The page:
The Center for the Study of Democracy, the Environmental Studies Program, Student Environmental Action Committee, and Even’ Star Organic Farm in Lexington Park will sponsor an eye-opening panel discussion entitled, “The Politics of Food: How Washington’s 2012 ‘Farm’ Bill Affects Our Food, Our Farmers and Our Bay” on Thursday, April 19 at 6:30 p.m. in Cole Cinema at St. Mary’s College of Maryland.
Washington’s 2012 ‘farm’ bill – legislation that will lock up national food and farm policy for the next half decade – has already been drafted, with very little public notice. Michael Cain, professor of political science and director of the Center for the Study of Democracy at St. Mary’s College, suggests it is time to shed some independent light on this important national issue.
“This bill is at the very heart of America’s food system, influencing nutrition, energy consumption, agricultural research, and rural development,” says Cain. “Rural development and assistance for organic farming and new farmers’ markets are important to many citizens in Southern Maryland. People are deeply interested in these topics.”
The new bill will also dictate how tax dollars determine the foods you eat and how much they cost. As the bill is currently drafted, much of the money appropriated through the farm bill goes to highly profitable farm businesses and absentee investors, instead of to family farms producing healthy, local foods.
The panel discussion will be anchored by a multi-media presentation from Ken Cook, who is widely recognized as one of the national environmental community’s most prominent and effective critics of U.S. farm policy. President and co-founder of the Environmental Working Group, Cook was recently named one of the “world’s seven most powerful foodies,” along with First Lady Michelle Obama, nutritionist Marion Nestle, and New York Times columnist Mark Bittman.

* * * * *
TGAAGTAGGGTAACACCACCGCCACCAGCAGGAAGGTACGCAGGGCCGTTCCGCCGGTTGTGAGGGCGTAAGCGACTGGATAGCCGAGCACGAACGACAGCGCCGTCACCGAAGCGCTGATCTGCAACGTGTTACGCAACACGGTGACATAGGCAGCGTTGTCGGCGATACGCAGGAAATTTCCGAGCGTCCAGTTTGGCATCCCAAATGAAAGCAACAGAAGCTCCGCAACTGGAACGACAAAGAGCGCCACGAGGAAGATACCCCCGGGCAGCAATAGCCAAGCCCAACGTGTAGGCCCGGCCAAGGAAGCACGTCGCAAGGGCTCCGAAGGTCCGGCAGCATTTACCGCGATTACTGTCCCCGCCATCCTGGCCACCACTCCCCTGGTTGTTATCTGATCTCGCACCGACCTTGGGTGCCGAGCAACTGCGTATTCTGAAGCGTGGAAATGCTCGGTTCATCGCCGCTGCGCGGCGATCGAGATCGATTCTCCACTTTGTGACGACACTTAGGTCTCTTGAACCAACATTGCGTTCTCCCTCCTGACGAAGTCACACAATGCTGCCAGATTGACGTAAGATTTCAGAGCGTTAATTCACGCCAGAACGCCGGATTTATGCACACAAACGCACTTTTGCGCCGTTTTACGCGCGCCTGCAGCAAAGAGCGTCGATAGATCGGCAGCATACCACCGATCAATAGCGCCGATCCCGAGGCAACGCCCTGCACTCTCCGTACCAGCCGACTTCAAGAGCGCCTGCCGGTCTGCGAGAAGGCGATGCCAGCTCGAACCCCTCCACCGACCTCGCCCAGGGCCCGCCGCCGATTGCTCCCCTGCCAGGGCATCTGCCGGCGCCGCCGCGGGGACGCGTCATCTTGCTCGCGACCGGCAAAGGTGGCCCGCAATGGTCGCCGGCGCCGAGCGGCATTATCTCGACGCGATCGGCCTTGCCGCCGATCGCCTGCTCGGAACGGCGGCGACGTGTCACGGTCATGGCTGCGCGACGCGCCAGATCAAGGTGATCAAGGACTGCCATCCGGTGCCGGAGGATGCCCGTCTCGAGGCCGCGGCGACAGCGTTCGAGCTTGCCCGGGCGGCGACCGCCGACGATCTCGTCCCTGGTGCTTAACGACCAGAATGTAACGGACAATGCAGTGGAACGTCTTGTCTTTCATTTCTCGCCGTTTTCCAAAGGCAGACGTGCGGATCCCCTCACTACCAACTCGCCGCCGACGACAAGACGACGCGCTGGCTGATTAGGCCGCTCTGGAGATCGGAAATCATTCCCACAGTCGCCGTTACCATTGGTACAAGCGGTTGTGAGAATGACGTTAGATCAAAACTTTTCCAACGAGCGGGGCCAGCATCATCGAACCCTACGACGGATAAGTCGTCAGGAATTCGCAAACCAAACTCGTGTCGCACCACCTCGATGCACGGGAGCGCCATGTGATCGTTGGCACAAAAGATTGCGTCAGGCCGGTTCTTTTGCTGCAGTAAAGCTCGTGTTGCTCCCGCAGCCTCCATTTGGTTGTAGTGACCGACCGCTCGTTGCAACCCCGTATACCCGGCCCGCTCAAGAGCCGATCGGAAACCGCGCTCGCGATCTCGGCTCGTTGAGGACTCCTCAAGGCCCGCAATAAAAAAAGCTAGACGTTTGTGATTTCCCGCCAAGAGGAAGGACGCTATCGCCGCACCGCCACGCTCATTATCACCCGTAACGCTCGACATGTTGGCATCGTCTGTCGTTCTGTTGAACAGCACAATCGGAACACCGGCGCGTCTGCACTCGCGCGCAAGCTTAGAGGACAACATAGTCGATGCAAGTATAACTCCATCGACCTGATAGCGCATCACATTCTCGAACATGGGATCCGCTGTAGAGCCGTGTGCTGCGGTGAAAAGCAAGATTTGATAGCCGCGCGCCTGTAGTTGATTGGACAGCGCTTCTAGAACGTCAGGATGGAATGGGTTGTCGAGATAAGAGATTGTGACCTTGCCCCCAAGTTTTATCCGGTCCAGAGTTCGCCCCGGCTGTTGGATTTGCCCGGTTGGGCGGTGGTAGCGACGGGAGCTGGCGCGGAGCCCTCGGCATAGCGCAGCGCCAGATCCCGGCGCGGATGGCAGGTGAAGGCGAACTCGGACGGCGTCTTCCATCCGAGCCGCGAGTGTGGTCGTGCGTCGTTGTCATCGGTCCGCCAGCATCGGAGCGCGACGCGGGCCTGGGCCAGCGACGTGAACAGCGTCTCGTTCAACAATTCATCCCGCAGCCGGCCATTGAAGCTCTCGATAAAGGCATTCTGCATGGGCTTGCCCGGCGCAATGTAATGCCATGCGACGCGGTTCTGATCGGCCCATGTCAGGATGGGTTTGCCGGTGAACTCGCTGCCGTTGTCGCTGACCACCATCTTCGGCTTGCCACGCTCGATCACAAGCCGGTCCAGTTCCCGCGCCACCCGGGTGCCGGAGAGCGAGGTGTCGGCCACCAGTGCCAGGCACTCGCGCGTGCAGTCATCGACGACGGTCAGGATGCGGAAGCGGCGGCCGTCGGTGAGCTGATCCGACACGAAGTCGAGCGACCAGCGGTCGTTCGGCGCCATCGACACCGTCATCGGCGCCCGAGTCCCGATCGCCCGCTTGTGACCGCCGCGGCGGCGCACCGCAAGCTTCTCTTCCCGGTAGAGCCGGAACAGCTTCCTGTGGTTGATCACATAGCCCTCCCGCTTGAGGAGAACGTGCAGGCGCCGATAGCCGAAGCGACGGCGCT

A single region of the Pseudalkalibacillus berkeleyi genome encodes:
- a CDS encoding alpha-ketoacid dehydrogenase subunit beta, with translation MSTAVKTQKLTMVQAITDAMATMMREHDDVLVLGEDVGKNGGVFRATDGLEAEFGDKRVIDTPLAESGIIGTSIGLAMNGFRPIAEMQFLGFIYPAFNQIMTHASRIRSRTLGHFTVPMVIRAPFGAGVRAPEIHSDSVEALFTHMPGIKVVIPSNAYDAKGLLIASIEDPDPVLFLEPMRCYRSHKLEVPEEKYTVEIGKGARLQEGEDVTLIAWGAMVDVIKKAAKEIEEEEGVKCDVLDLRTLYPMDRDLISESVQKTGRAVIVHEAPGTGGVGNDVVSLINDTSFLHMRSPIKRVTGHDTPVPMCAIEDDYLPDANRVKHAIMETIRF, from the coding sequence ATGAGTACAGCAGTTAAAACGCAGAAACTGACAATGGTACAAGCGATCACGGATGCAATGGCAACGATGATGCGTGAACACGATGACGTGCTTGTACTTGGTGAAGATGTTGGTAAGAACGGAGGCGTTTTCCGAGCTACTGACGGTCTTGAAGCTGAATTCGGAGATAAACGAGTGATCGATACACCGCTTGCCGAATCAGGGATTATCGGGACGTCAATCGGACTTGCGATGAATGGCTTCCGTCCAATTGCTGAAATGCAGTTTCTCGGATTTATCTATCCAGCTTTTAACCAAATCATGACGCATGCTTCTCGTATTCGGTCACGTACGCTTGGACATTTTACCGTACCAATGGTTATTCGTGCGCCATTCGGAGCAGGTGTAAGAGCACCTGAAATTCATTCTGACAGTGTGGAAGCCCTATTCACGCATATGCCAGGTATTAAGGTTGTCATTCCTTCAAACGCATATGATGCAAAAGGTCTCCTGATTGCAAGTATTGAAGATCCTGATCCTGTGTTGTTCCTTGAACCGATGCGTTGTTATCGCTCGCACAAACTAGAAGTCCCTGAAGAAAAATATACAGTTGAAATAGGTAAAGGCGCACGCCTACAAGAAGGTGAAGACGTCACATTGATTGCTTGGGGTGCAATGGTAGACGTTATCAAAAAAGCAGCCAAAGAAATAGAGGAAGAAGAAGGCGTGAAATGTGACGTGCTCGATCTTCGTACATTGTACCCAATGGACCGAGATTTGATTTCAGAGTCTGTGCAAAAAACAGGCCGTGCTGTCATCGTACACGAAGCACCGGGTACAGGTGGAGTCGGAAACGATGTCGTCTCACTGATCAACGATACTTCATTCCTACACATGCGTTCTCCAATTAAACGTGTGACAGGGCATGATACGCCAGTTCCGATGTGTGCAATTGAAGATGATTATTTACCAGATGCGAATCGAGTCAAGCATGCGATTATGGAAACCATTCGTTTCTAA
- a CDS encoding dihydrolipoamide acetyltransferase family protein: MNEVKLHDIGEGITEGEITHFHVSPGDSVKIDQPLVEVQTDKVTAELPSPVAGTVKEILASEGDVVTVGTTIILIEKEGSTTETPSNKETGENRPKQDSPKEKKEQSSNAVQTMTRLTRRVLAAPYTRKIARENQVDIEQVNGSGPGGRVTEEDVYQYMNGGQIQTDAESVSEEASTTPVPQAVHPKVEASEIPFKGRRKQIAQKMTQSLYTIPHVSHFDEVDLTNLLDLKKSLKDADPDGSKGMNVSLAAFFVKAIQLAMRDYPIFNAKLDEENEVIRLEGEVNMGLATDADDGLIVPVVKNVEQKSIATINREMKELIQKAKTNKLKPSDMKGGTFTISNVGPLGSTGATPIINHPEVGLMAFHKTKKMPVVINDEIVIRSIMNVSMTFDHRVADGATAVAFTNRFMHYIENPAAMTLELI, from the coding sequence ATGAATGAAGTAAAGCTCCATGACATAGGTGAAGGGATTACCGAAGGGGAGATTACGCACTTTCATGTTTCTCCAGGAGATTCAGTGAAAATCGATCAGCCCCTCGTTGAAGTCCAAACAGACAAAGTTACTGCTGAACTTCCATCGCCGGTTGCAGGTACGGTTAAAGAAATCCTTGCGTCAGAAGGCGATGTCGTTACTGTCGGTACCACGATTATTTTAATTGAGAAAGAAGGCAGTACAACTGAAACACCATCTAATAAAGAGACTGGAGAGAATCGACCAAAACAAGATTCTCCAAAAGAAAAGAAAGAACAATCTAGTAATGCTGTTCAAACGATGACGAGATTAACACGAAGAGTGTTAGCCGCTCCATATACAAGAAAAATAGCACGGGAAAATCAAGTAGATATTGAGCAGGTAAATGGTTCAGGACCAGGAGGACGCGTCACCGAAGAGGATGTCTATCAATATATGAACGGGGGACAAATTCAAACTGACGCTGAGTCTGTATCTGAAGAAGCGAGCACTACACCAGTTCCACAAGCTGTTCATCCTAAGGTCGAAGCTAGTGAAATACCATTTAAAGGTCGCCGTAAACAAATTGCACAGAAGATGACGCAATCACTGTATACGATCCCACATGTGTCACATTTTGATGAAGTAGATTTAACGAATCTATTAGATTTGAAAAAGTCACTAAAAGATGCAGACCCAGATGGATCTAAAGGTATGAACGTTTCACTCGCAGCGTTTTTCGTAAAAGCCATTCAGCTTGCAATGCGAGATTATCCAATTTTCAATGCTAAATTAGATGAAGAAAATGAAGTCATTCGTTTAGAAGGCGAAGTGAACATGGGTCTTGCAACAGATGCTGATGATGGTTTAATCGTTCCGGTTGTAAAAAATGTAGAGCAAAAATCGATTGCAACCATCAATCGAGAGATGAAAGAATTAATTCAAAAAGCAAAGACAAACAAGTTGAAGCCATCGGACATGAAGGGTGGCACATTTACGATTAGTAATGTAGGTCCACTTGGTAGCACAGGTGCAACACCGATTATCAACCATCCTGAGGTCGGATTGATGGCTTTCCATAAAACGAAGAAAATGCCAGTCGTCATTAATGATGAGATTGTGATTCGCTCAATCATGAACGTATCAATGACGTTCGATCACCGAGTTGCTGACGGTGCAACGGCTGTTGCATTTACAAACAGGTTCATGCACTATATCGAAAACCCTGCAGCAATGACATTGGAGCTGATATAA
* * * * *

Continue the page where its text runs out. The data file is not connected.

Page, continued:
Ken Cook will be joined on the panel by Ann Pesiri Swanson, executive director of the Chesapeake Bay Commission, a tri-state legislative authority composed of legislators, cabinet secretaries, and citizens from Maryland, Virginia, and Pennsylvania. Swanson has been named the Chesapeake Bay Foundation’s Conservationist of the Year and, more recently, received the Sierra Club’s Award for Outstanding Achievement.
Christine Bergmark, co-owner of Even’ Star Organic Farm in Lexington Park, will also join the discussion. Bergmark is executive director of the Southern Maryland Agricultural Development Commission, where she created the “So Maryland, So Good” marketing campaign for producers and buyers; the award-winning “Southern Maryland Trails: Earth, Art, Imagination” cultural tourism campaign; and an innovative kids’ program addressing children’s health and obesity by educating – and exciting – kids and their parents about the long-term benefits of good health, tasty foods, and the support of local farms.
The panel will not only discuss the politics of food, but will also address the benefits of environmentally responsible practices that support local farmers and the consequences to our food systems if support to local farmers is rolled back – instead of increased – in the 2012 legislation. Panelists will also weigh in on the importance of reforming the farm bill process itself, and will answer questions from the audience. Sherry Jones, an award-winning filmmaker and friend of St. Mary’s College and the Center, will moderate the panel.
The Center for the Study of Democracy is a non-partisan, non-profit 501(c)(3) org-anization devoted to promoting education and discussion on both policy and political issues of interest to St. Mary’s College, Historic St. Mary’s City, and Maryland citizens. Visit www.smcm.edu/democracy to learn more. For more information call 240-895-4215.
This event is free and open to the public.